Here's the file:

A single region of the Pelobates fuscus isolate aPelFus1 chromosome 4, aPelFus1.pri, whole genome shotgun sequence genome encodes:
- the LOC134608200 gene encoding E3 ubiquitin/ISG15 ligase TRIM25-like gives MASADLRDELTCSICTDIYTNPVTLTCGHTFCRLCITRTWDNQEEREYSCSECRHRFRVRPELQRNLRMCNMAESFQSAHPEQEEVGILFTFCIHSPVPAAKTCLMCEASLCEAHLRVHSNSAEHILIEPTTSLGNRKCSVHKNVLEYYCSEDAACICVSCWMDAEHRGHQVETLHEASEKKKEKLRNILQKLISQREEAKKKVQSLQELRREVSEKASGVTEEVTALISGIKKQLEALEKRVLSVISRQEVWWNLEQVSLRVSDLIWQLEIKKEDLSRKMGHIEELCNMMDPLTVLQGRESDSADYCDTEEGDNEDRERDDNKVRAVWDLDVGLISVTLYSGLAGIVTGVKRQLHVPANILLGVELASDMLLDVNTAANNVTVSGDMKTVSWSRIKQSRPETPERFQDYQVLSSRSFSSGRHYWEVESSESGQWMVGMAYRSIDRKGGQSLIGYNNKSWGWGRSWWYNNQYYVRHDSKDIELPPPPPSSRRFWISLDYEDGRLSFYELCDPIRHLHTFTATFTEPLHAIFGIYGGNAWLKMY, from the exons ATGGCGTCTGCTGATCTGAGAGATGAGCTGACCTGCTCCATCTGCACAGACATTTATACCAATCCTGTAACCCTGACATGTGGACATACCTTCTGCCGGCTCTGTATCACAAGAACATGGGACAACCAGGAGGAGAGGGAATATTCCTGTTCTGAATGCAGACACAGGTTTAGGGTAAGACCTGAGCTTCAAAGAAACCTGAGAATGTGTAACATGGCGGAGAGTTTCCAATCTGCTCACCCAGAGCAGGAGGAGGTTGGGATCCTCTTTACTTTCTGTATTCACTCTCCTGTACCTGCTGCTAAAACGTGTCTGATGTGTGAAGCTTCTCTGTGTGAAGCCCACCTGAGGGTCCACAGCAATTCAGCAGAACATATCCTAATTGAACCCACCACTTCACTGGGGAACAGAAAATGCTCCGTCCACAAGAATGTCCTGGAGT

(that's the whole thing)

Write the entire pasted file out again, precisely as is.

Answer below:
A single region of the Pelobates fuscus isolate aPelFus1 chromosome 4, aPelFus1.pri, whole genome shotgun sequence genome encodes:
- the LOC134608200 gene encoding E3 ubiquitin/ISG15 ligase TRIM25-like gives MASADLRDELTCSICTDIYTNPVTLTCGHTFCRLCITRTWDNQEEREYSCSECRHRFRVRPELQRNLRMCNMAESFQSAHPEQEEVGILFTFCIHSPVPAAKTCLMCEASLCEAHLRVHSNSAEHILIEPTTSLGNRKCSVHKNVLEYYCSEDAACICVSCWMDAEHRGHQVETLHEASEKKKEKLRNILQKLISQREEAKKKVQSLQELRREVSEKASGVTEEVTALISGIKKQLEALEKRVLSVISRQEVWWNLEQVSLRVSDLIWQLEIKKEDLSRKMGHIEELCNMMDPLTVLQGRESDSADYCDTEEGDNEDRERDDNKVRAVWDLDVGLISVTLYSGLAGIVTGVKRQLHVPANILLGVELASDMLLDVNTAANNVTVSGDMKTVSWSRIKQSRPETPERFQDYQVLSSRSFSSGRHYWEVESSESGQWMVGMAYRSIDRKGGQSLIGYNNKSWGWGRSWWYNNQYYVRHDSKDIELPPPPPSSRRFWISLDYEDGRLSFYELCDPIRHLHTFTATFTEPLHAIFGIYGGNAWLKMY, from the exons ATGGCGTCTGCTGATCTGAGAGATGAGCTGACCTGCTCCATCTGCACAGACATTTATACCAATCCTGTAACCCTGACATGTGGACATACCTTCTGCCGGCTCTGTATCACAAGAACATGGGACAACCAGGAGGAGAGGGAATATTCCTGTTCTGAATGCAGACACAGGTTTAGGGTAAGACCTGAGCTTCAAAGAAACCTGAGAATGTGTAACATGGCGGAGAGTTTCCAATCTGCTCACCCAGAGCAGGAGGAGGTTGGGATCCTCTTTACTTTCTGTATTCACTCTCCTGTACCTGCTGCTAAAACGTGTCTGATGTGTGAAGCTTCTCTGTGTGAAGCCCACCTGAGGGTCCACAGCAATTCAGCAGAACATATCCTAATTGAACCCACCACTTCACTGGGGAACAGAAAATGCTCCGTCCACAAGAATGTCCTGGAGT